Since their introduction in the 1960s, UUVs have played a major role in every forensic investigation for a lost submarine. UUVs act as surrogates to human divers who cannot comfortably operate for extended periods of time at depths greater than 100 meters. To illustrate the need for UUVs, the USS Grayback was discovered at a depth of 1,417 feet (431 meters)18 — an impossible depth for divers, but not for the submarine itself. UUVs support forensic scientists in more than just underwater photography. UUVs collect bathymetry data, use ultrasonic imaging, measure strength of ocean currents, and detect foreign objects by their inertial or magnetic properties. Variants of UUVs are categorized into two robotic classes: remotely operated underwater vehicles (ROVs) and autonomous underwater vehicles (AUVs). ROVs allow for direct piloting by a human operator from a remote location with signal. AUVs function independently and follow pre-programmed behavioral search patterns.

A photo taken by a remotely operated vehicle (ROV) shows the sunken Indonesian Navy submarine KRI Nanggala-402 in Denpasar, Bali, Indonesia, May 18, 2021. KRI Nanggala-402 was lost on April 20, 2021. (Indonesian Navy photo)

The UUV variant, Remus 100,19 manufactured by Woods Hole Oceanographic Institute, deceptively resembles a torpedo, but functions as an effective explosive ordnance disposal detection device for the Navy. When refitted for search operations, the Remus (AUV) variant can perform dual-frequency side-scan sonar operations in independent mow-the-lawn search sequences.20 The Remus’ transponder wields GPS and doppler velocity logs that have proven to be more accurate in measurements than earlier AUVs. Customarily, forensic actors will deploy ROVs and AUVs for close-up identification or routine investigation of an anomaly, instead of wide-area search missions. These ROVs display high-definition, colorized video feeds for operators on a vessel; the latency between pilots and the ROV ranges from one to two seconds, making for fast time on responsive decisions.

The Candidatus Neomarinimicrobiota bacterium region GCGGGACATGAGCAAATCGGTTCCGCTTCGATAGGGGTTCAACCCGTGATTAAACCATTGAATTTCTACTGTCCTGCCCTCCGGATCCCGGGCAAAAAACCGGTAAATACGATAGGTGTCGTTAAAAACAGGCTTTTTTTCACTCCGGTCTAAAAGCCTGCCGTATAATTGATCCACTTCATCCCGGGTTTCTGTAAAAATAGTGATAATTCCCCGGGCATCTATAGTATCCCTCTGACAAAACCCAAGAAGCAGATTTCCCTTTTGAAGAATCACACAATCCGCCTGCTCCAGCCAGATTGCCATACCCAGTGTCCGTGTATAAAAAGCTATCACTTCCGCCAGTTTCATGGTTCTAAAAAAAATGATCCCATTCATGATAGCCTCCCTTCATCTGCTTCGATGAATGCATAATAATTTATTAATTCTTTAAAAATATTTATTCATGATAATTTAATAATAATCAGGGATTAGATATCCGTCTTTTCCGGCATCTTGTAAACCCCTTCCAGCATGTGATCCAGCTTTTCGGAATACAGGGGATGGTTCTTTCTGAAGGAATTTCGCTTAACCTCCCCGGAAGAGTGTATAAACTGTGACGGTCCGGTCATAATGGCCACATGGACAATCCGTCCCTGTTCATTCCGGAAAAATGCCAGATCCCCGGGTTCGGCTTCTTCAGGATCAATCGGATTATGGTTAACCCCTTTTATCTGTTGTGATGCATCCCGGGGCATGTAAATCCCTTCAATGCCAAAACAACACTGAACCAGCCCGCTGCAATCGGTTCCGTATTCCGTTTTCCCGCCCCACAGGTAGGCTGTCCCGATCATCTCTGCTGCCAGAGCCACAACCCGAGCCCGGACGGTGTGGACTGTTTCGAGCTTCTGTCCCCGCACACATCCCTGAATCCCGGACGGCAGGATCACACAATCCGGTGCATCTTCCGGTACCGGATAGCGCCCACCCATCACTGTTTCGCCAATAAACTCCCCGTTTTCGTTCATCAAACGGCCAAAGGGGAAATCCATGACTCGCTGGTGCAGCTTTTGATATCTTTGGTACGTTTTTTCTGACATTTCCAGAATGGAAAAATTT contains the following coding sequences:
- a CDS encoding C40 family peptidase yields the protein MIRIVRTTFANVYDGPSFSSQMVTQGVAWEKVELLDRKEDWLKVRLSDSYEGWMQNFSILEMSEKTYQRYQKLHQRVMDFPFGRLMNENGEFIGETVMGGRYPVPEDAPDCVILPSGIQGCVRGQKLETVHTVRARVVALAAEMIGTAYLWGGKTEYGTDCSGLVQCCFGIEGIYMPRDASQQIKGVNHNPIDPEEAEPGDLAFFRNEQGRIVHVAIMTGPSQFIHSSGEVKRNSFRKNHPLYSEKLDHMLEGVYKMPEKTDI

This analysis examines a trinity of contemporary methods revolving around statistics and autonomous vehicles that aid officials in search and rescue operations for submarines. Corporations and officials should note that innovating and constructing more effective models in search operation becomes worthwhile when speed determines the ability to save lives. While this analysis discusses the employment of the aforementioned technology in the context of submarines, these methods can be theoretically implemented for other maritime interests: finding missing planes, undertaking the historical preservation of shipwreck sites, and embarking on deep-sea mining. For all these reasons, the U.S. has an inherent stake in advancing a discussion about progress in submarine search and rescue tactics.

Andrew Song is a U.S. Navy Nuclear Submarine Officer. His previous publications have appeared in The Wall Street Journal, The National Interest, Military Review, Journal of Indo-Pacific Affairs, and ProceedingsHe graduated with a B.A. in Global Affairs from Yale University in 2022.


1 Amos, Jonathan. “One-Fifth of Earth’s Ocean Floor Is Now Mapped.” BBC News. BBC, June 20, 2020.